Randy said...

I did have the chance to get to know Jim Lobbey later on. In fact, he was nice enough to come to speak to a couple of my classes in Diamond shortly before he died. As for Ed Wilson, I never did really approach him that day; I was just disappointed that he did not actually leave the TV station on his horse.

Anonymous said...

OMG, the Fun Club! Slim Andrews and "Jot" cartoons! What a wealth of memories that brings back. My older brothers and sisters and I were on that club, as was probably every kid growing up in the 1960s in Southwest Missouri. I'll always remember his kazoo playing "Bye, Bye Blues."

Unknown said...

I remember the fun club very well. I was on that show as a cub scout in the 60's and actually played my dad's guitar with the 49'er on the show. Something I will never forget

Unknown said...

I remember the Fun Club very well. I'm 52 but in the 60's I was a cub scout and I played my dad's guitar with Slim Andrews on the show. It was the most exciting thing for me. I actually wrote a letter asking permission to play and Roger Neer read my letter while I watched on TV. The good ole days ! Roger said it would be ok if it was ok with my dad to bring his guitar. lol Pete Troxel

Anonymous said...

Thank you so much for this story! My mom is from Seneca, and was telling me about the Ranger Ed show that she loved when she was a kid. I promised her I could find something about it through google, and you didn't disappoint! She was so happy to hear some other memories :)

Unknown said...

I remember the Fun Club very well. In fact, I was in Rogers, Ark. over the weekend and recalled that the 49er drove to Pittsburg each day from Rogers to entertain the kids of the 4 state area.

Anonymous said...

I remember Teen Hop, with Gerry Henson, very well - always Saturday from 11 a.m. to 12 noon. In 1967, my dance partner, Jo, and I won the contest from Commerce, OK, and returned to win the champion dance-off from all the schools in the 4 state area. It was a lot of fun and the prizes were great - remember S&H stamps, Bunny Bread, H&W Potato Chips, Newton's Jewelry with Bunny Newton advertising his store to name a few? Most of all, Gerry Henson made the programs a lot of fun and conducted great interviews with all the students from all the schools. One interview he had with one of my classmates, Leanna, was when she told him she was a pom pom girl and he asked what a pom pom girl did. Leanna replied, we are the girls who march out in front of the marching band and shake our pom poms! That got a BIG laugh - corny now, but funny for that time in our lives. The next year, 1968, my dance partner, Claudette, and I won again from our school, but at the dance off we did not win the championship, but got second place runnerup. It was a great time in my/our lives and one we will never forget. I wish I knew if they had video tapes of those contests/programs to give to our kids. If anyone knows if these programs were video taped and knows Gerry Henson or anyone at KODE-TV who might know, I'd appreciate knowing who and how to contact them to get a copy. Knowing this is on-line, I will see if KODE-TV still exists up there and write the station to hopefully find these programs were video taped and get a copy. If anyone knows, I'd appreciate you letting me know, and if I find out, I'll post it here for others.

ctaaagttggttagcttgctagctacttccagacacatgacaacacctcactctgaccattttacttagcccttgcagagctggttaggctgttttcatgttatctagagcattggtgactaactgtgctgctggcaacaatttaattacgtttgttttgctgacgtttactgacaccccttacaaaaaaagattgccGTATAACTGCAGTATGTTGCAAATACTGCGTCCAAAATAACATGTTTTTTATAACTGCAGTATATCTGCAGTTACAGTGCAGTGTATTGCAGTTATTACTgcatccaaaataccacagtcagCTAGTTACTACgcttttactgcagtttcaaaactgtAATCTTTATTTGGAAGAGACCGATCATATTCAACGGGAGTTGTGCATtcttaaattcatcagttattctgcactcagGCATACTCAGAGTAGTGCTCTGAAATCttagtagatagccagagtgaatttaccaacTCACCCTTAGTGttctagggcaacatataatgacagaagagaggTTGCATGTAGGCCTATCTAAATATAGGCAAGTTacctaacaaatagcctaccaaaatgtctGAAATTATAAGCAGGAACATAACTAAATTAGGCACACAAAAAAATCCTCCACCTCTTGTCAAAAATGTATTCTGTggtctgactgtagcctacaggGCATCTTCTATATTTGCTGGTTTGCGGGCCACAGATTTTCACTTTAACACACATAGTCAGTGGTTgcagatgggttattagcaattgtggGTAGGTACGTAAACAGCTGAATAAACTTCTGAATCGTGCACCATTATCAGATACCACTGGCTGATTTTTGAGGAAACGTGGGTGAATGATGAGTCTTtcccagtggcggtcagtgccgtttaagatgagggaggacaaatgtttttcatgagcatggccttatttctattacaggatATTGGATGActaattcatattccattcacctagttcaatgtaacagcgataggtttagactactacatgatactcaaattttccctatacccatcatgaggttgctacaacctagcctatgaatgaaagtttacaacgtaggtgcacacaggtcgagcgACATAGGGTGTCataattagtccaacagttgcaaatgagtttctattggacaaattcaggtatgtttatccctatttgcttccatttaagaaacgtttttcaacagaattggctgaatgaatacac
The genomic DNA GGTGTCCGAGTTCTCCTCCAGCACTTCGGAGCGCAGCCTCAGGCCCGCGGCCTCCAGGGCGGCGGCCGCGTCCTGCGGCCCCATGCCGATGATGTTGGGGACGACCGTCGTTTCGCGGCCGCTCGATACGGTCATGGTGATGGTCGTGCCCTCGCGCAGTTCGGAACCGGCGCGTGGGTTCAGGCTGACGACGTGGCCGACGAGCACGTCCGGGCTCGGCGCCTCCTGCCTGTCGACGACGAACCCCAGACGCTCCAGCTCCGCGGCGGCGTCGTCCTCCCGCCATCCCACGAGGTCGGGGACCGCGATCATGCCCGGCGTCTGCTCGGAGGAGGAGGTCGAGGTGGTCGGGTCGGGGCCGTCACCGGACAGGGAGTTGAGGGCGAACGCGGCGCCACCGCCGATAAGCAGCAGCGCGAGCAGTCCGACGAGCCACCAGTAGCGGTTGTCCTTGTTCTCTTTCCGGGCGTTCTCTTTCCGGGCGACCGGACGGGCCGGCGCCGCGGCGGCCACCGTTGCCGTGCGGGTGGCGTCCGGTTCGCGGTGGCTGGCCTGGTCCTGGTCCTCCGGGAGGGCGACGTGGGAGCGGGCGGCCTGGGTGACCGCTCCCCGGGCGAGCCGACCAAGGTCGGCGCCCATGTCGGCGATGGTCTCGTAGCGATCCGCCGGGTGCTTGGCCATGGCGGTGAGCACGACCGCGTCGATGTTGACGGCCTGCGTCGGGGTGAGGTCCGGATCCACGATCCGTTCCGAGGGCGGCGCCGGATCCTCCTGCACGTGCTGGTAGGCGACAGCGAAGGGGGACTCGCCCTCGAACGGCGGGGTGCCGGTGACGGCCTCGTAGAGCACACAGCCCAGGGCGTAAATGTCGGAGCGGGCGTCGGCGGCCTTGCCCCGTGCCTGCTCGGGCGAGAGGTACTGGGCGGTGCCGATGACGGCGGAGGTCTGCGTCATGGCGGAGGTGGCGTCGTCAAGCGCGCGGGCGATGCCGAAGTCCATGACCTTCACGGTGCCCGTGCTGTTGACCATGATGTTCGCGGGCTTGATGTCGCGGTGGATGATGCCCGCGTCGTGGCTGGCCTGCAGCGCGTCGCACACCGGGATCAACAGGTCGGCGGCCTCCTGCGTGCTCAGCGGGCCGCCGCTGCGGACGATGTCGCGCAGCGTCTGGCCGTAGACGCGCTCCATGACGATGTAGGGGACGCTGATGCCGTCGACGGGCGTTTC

Bill Fogleman

formerly of Commerce, OK
currently of Edmond, OK

Anonymous said...

WOW! I stumbled across this article. I lived int SE Kansas & also remember watching the Ranger Ed show on KODE back in the early 60's. Also remember having a membership card. Think I remember also having a picture taken with Ranger Ed! Also remember the other shows Teen Hop! Bunny Bread Yea!!! LOL!

Joseph said... Here's a picture with me and the 49er Lloyd "Arkansas Slim" Andrews who was one of Hopalong Cassidy and Tex Ritter's sidekicks. Oh and Josephine is in the pic too.

Anonymous said...

We went to this show in the 60's, my 2 older sisters were on stage and I wash on my mom's lap in the audience. When the camera panned the audience, I was picking my nose 🤣 I'd love to have that footage

Anonymous said...

I was on the Fun Club with my cousin...he got a crown cause it was his birthday. I remember the donkey puppet " Josephine".